Aggravation of bronchial eosinophilia in mice by nasal and bronchial exposure to Staphylococcus aureus enterotoxin B

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The role of bacterial enterotoxins like Staphylococcus aureus enterotoxin B (SEB) in allergic asthma remains unknown. We used a mouse model of airway allergy to study the effects of nasal or bronchial contact with SEB on bronchial allergic inflammation.


The features of allergic asthma were induced in ovalbumin (OVA)-sensitized mice (days 1–13) by repeated exposures to nebulized OVA (days 33–37). Nasal or bronchial application of SEB was performed on three occasions (days 33–35–37), and the effects on bronchial inflammation, IgE titres and expression levels of mRNA for T helper type 2 cytokines and other inflammatory mediators were evaluated.


Both nasal and bronchial SEB enhanced the allergen-induced bronchial inflammation, as reflected by more eosinophilic inflammation in the airway lumen and in bronchial tissue. Aggravation of experimental asthma correlated with higher expression of mRNA for IL-5, IL-4, IFN-γ, IL-12 p40, eotaxin-1 and TGF-β in bronchi. In addition, nasal SEB elevated concentrations of IL-4, IL-5 and IFN-γ in serum and bronchial SEB increased titres of OVA-specific and total IgE in serum.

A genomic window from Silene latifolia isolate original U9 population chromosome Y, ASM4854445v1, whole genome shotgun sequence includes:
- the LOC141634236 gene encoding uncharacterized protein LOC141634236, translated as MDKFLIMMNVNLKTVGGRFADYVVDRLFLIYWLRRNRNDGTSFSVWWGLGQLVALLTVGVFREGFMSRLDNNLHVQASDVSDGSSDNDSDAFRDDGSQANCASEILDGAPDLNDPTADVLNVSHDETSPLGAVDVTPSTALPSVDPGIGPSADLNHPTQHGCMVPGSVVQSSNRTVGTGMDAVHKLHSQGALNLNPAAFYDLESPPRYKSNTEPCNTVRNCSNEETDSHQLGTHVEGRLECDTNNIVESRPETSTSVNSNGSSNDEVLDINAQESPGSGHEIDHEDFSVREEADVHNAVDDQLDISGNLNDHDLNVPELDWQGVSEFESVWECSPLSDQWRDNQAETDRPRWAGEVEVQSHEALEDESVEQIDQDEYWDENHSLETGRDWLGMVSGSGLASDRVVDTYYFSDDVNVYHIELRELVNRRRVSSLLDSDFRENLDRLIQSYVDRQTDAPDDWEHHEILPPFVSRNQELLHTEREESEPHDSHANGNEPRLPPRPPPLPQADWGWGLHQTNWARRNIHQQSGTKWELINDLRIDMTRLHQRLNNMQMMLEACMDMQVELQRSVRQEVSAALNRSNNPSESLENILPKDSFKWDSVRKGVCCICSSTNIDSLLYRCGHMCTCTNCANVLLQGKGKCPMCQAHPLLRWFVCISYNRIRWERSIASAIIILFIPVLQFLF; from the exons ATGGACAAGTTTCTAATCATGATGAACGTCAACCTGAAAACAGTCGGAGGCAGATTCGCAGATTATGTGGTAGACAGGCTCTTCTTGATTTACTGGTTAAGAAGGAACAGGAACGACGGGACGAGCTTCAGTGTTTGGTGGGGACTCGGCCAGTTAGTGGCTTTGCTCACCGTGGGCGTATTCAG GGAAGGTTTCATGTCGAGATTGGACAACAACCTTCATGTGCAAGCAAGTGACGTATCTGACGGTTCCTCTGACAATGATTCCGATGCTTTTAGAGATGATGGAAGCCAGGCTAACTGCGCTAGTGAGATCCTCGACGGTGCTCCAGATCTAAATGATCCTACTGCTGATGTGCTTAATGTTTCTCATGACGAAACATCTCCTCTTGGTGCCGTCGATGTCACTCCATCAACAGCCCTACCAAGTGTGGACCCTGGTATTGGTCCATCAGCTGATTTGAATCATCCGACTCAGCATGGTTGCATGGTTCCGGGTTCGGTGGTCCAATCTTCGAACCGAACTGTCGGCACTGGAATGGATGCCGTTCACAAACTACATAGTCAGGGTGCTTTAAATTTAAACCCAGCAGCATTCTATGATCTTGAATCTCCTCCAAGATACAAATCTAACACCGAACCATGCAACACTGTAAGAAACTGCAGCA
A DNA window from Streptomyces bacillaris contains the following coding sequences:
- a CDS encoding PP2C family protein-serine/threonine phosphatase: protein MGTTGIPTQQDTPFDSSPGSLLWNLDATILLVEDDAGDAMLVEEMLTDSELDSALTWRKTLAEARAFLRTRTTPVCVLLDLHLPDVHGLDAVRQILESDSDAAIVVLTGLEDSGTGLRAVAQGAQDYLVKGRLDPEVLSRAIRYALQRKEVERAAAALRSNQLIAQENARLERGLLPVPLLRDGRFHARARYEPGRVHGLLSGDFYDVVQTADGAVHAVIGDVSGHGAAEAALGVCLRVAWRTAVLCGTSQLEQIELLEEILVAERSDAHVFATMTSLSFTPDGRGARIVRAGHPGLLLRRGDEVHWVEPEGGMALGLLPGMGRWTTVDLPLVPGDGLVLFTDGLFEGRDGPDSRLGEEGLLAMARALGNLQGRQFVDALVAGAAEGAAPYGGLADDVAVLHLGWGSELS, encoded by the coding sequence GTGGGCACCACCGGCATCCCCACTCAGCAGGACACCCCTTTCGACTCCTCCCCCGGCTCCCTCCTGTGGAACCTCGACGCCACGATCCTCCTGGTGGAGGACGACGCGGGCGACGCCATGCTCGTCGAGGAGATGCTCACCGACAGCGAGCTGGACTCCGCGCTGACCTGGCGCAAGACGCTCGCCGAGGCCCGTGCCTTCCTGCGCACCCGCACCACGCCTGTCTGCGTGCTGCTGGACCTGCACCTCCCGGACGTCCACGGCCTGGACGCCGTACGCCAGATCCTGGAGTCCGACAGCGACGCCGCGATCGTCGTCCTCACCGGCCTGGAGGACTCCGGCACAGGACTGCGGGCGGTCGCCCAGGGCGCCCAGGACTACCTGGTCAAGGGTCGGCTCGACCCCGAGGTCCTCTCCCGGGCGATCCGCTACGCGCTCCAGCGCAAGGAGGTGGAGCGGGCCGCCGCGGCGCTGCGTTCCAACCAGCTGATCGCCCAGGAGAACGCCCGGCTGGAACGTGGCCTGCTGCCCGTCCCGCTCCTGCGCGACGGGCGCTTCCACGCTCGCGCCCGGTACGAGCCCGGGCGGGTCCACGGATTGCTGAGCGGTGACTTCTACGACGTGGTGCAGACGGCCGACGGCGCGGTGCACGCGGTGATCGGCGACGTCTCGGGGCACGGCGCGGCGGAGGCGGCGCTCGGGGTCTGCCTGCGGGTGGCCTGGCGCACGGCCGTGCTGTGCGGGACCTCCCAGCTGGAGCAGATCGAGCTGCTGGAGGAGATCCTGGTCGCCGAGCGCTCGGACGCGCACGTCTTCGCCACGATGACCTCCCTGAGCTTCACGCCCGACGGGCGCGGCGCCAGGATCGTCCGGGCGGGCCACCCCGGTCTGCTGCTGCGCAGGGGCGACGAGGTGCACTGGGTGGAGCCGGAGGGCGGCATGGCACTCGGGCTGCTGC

Our data illustrate the potential of both nasal as well as bronchial SEB to aggravate several features of allergic asthma in a mouse model.

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